The official start to winter is six weeks away, but it will feel like winter for most of the country this week.
Even before the cold, the country will have to deal with snow. A low pressure coming out of Northern Rockies will strengthen into a major winter storm today in the northern Plains and western Great Lakes.
Some areas could even see one to two feet of snow. From Dakotas to Minnesota, northern Wisconsin and upper peninsula of Michigan will be in the bull’s eye.
One of the major metropolitan areas in the path of this winter storm are the Twin Cities, which is forecast to receive six to as much as 12 inches of snow today into Tuesday morning. Northern suburbs could see over a foot of snow.
On average historically, Minneapolis does see about 9.3 inches of snow in the month of November. The record for single-day snowfall in November in Minneapolis is 18.5 inches, which was November 1, 1991. That snow fall was part of two-day blizzard that ravaged the areas for two days, bringing a total of over two feet of snow in the Twin Cities.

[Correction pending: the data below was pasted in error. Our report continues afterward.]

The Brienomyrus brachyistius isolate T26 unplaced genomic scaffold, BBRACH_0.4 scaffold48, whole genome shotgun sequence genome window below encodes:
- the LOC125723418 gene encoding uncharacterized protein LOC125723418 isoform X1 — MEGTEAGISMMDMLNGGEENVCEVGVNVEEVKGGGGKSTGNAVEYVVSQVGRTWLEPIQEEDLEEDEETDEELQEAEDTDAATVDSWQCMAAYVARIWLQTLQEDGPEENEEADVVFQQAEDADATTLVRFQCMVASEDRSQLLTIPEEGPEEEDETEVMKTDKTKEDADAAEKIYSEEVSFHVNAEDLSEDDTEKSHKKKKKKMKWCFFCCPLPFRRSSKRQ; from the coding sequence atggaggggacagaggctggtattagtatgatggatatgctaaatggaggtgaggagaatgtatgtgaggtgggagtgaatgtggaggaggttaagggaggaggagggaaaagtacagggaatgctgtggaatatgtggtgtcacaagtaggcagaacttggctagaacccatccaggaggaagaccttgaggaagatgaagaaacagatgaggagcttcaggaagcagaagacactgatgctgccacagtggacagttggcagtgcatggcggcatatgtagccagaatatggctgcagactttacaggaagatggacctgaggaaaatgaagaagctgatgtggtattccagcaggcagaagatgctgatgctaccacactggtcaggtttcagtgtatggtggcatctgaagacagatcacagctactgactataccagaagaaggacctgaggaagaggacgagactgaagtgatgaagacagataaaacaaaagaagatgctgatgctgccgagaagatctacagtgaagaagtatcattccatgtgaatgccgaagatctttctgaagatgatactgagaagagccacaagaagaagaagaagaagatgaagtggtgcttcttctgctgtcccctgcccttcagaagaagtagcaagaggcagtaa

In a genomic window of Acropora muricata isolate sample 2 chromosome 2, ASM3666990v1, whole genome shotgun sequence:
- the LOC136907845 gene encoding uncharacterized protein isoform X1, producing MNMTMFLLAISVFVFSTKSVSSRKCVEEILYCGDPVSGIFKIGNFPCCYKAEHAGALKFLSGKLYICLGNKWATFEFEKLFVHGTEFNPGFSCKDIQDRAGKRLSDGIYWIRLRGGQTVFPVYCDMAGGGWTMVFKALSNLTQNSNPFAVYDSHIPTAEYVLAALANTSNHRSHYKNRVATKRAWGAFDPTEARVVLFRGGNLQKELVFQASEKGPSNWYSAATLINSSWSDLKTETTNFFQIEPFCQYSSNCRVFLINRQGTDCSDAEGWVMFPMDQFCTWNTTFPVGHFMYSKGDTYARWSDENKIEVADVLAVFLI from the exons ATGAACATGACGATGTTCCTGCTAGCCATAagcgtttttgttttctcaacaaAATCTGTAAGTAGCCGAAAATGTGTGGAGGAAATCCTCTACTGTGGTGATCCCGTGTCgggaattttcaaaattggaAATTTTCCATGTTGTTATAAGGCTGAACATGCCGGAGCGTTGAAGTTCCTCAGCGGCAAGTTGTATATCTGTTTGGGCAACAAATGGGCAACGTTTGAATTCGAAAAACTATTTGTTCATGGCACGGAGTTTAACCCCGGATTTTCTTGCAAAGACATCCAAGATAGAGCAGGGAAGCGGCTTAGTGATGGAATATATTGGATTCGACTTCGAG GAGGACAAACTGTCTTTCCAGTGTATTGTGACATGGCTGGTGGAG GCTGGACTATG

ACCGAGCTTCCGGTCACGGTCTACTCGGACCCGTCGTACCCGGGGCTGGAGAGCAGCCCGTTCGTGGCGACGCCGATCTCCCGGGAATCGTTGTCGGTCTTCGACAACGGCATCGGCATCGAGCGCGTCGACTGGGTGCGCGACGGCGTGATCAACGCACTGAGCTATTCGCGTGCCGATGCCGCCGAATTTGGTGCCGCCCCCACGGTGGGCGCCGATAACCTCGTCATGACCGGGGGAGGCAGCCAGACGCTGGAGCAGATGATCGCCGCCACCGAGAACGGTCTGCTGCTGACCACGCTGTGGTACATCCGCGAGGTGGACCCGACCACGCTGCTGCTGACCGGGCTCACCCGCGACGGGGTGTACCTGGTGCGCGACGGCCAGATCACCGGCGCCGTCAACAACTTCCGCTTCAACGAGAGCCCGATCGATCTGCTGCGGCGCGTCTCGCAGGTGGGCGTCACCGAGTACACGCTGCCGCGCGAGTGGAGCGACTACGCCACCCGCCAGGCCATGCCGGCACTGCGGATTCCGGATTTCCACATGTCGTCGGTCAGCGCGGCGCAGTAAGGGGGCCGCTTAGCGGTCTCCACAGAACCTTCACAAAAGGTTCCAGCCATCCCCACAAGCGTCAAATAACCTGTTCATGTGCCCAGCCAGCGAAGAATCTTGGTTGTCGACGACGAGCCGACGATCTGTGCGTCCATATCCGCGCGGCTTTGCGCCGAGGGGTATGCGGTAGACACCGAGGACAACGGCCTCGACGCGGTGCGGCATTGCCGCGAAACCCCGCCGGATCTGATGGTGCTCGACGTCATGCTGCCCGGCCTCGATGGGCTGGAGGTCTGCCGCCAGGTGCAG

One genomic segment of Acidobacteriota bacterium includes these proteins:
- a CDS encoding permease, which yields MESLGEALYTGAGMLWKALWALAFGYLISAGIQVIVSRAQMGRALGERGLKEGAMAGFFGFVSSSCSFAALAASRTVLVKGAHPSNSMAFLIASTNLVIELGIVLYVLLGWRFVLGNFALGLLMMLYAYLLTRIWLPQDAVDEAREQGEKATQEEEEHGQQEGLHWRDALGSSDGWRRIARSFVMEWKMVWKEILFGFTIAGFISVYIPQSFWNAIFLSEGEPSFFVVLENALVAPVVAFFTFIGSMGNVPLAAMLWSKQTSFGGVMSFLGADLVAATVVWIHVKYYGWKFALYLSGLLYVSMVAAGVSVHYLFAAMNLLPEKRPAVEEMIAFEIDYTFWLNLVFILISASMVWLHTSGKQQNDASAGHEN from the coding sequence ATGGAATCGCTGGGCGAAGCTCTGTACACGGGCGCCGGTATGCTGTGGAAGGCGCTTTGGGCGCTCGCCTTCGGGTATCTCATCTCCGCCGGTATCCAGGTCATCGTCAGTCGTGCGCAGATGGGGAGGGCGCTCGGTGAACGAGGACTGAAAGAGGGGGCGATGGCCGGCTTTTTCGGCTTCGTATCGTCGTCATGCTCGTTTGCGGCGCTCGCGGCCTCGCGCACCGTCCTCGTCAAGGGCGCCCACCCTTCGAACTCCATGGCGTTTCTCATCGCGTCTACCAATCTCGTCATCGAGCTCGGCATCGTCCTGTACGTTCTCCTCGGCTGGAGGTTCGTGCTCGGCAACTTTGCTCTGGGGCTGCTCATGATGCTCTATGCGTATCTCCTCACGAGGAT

Behind this snowstorm will be the unseasonably cold air that will cover most of U.S. by Friday. Temperatures are forecast to be up to 25 degrees below normal for some. The U.S. has not seen this cold air this widespread and this early in the season since mid-90s. Guess, what? It is here to stay for weeks. Reinforcing shots of arctic air will arrive every four to five days into the Midwest and move south and east eventually.
What's the good news for the East Coast? The the arctic front will modify significantly as it moves east toward the relatively mild Atlantic coast. The cold front will reach the coast by Thursday morning, dropping temperatures up to 10 degrees below normal. This cold air is not that unusual in the Northeast for this time of the year. For example, the average first freeze of the season in New York City is Nov 11. This year, it looks it will happen next weekend, which would be only slightly behind schedule.
The cold air will even reach Texas and the Gulf Coast.
Dallas is expected to get its first freezing temperature of the year Tuesday night and again Thursday night. On average, Dallas experiences its first temperature at 32 degrees or lower after Nov. 22, so this freeze will be about 10 days earlier than normal.
Does this early cold blast mean we will have colder and snowier winter for the Midwest and Northeast? Not necessarily, as weather patterns do change eventually and polar air will return to the arctic.